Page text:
Friday, January 08, 2010

It's 2010, so that means it's the future!

Time to pick up the slack reins of blogging once again.

I had a great holiday break, filled with all kinds of things that I want to do.  I returned to Kansas City in the midst of a snowstorm which was how I left it on Christmas Day.  This pleases me greatly.  Last night the low here was -2 degrees or so, which is certainly cold enough for anyone.  It may kill my friend from Florida when she arrives -- if one can die from snow-anger and grumbling.

I've caught my normal January illness, which has dogged me for the last three years or so.  Thankfully, this episode seems mercifully free of the death-pall that followed me two years ago.  I expect to make a recovery soon, or at least not get any worse.  Kleenex consumption is at a 12-month high.

I had a serious moment of introspection on Christmas Eve, and I've already been working on that entry for days.  Hopefully something will come of it before Independence Day.

A few days after Christmas, I visited my best friend near Cape Girardeau, MO.  His two children are the closest things I have to nieces or nephews and I don't see them anywhere near as often as I'd wish.  When his son was in Columbia, I saw him and played with him several times a month.  Alas, this is only the fifth or sixth time I've ever seen his daughter (now almost 4).  Which is too bad, since we get along really well.  Especially after she figured out that by sitting on my shoulders, she could be taller than daddy AND touch the ceiling.  Try as she might, though, she couldn't leverage me into being able to fetch down the forbidden Play-Doh from the top of the fridge.

--- --- ---

A large portion of the six months prior has been focused on how I end up presenting myself.  A while ago, I had a female friend confront me in anger, accusing me of emotional abuse.  The gist of her argument (and remember, this is my take on the matter) was that I had a pattern of toying with her emotions and it was ruining her life.  To say I was surprised would be an understatement.  It would be easy to slip this under a rug covering all manner of self-perception issues, a rug which (from my understanding) is surely more of a tent in today's world.  But as is often the case, I have plunged into excoriating self-introspection (my tent of choice) to try to extract the kernel of truth.

And I think the kernel is that people expect irony in their conversations with others.  This touches something that my friend Libbilu (or libbilu, like e.e. cummings) mentioned in her "Epiphany" list (HERE).  Libby wonders if the "little white lie" is actually the most damaging of all kinds of misdirection.  Being a connoisseur of prevarication, I'm not about to name a favorite among any of the tools in my reach, but I think she's gesturing towards the misunderstanding between my erstwhile friend and me.  From personal experience, I know that people today have often become so tight-lipped about their experience and thoughts that it sometimes feels the only way to get at the nugget of the matter is to plumb the perceived facets of word choice, inflection, and pregnant pause to try to deduce the "true meaning".

The whole problem of communication (especially in romantic relationships) boils down to honesty.  Is the other person being completely and truly honest in whatever statement was just made?  And can you take what was said at face value?  When I say to a friend of mine "you look nice today", I could be "meaning" several things:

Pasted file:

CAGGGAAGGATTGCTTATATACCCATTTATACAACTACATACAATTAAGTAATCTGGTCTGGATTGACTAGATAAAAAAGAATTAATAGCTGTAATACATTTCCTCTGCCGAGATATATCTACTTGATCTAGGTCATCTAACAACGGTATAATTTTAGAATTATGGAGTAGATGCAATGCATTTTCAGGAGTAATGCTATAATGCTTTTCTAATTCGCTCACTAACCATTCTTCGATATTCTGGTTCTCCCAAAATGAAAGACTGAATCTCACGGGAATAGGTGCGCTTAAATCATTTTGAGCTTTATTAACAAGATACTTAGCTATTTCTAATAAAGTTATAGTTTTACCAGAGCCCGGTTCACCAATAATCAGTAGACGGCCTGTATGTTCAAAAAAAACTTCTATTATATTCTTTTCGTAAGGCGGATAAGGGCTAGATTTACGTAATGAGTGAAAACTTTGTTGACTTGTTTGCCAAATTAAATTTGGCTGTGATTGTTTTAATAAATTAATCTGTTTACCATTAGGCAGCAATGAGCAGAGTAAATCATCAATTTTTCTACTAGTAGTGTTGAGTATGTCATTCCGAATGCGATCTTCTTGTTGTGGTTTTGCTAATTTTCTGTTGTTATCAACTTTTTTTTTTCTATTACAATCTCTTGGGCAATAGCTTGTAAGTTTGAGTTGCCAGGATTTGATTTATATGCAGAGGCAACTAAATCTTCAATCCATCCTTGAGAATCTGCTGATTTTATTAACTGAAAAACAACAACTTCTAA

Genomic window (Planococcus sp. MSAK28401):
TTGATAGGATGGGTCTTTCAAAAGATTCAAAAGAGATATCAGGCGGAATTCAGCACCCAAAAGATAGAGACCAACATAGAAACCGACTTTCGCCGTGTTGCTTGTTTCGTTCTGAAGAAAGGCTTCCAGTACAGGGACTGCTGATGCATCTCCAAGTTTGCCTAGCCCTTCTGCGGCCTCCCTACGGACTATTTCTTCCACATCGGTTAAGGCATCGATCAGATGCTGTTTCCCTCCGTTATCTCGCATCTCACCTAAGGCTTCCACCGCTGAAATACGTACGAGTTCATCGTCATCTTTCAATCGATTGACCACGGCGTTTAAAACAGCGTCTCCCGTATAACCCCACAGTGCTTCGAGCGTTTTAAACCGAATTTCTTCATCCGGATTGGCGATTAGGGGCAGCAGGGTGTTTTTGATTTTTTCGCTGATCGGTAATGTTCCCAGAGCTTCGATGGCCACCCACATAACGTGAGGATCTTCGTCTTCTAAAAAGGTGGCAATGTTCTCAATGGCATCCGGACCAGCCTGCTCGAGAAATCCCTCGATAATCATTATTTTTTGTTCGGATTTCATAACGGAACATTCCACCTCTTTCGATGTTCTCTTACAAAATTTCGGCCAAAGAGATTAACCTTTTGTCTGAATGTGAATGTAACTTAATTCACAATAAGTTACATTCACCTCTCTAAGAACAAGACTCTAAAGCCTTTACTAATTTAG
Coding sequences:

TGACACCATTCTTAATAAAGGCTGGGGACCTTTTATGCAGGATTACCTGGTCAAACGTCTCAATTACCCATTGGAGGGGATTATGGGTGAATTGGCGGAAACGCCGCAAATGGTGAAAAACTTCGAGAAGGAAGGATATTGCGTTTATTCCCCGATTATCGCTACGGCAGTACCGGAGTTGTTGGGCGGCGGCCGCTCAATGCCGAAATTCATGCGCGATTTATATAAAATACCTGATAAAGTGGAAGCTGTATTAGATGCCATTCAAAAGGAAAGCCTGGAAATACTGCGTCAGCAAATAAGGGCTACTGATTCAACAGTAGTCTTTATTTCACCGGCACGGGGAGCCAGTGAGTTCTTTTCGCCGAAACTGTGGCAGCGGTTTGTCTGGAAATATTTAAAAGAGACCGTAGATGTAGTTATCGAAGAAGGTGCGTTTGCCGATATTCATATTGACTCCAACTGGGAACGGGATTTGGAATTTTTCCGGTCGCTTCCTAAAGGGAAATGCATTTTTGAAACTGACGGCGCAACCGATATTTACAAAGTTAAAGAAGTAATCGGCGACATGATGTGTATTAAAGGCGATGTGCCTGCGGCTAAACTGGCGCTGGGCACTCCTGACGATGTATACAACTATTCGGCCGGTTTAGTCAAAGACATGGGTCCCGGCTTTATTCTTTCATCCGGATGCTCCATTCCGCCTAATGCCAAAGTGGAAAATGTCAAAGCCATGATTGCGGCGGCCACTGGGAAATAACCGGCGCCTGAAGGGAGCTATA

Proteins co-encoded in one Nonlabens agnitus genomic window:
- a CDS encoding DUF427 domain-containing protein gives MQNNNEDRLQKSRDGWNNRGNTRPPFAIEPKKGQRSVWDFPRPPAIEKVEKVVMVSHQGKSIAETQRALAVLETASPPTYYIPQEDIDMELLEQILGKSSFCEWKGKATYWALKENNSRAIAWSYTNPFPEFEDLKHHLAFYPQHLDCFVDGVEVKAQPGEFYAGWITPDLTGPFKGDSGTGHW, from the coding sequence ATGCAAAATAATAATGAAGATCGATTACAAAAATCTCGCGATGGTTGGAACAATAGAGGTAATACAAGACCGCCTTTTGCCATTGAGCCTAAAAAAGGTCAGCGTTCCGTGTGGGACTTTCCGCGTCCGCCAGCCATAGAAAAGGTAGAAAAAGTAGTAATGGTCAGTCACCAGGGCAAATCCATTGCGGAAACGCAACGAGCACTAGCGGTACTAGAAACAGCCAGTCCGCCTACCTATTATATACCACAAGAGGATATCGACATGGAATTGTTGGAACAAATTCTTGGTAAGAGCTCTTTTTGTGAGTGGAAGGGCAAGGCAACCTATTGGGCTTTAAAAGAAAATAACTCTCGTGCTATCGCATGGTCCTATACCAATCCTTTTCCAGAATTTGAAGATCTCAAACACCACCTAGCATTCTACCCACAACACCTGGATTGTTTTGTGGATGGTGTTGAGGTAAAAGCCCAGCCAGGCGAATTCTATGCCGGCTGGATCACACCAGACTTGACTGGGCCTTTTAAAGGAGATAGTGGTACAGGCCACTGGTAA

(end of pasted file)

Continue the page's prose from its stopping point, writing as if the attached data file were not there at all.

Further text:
-- "Whatever you're wearing has caught my attention more than normal, and I acknowledge and reward the more-than-usual effort you've put into your appearance today."

-- "If I innocuously compliment her, it will be the secret sign to begin the accelerating avalanche of feeling that will culminate in declarations of love that we've each held inside for so long."

-- "Thank GOD she's not wearing crocs and pajama bottoms.  Quick, make with the encouragement!"

-- "Boy, this conversation really died.  Time to reach into the bag of tricks for something -- ANYTHING.  Is it still cliche to talk about the weather?"

-- "That color is really pretty on her."  

-- "It's her wedding day, I should probably say something meaningful."

And that doesn't even touch on the sarcastic possibilities.  We've become conversational miners who seek out the true meaning, because that meaning is often lost under obfuscatory clutter.  Maybe our society is drifting towards shame, an emotion that forces us to disguise our true meanings.  We spent a lot of time advancing false opinions to see if they get attacked, hiding real opinions to keep the peace, and generally playing games to keep ourselves protected.  We naturally assume that everyone else is playing the same games, because they're bound to be just as guarded as we are.

Into this arena, a person who speaks their mind is extremely dangerous.  One one hand, everyone thinks they're being ironic, so they're misunderstood.  And once it's revealed that they mean what they say, it sets off explosions in people who aren't used to dealing with naked opinion.  We're largely unprepared and childishly naive.  Instead of miners, we've become minors.

It's often assumed that the people who tell lies have the power in conversation, because they can shape the stories to their will.  This ignores the parallel notion that the speakers of truth have an incredible power to dominate the conversation by making modern people uncomfortable.  Declaring opinions and forgoing guile are incredibly disconcerting, and it can lead to all kinds of conversational problems.  Perhaps accusations of my abuse are likewise the result of a style of conversation more than a purposeful intent to deceive and belittle.

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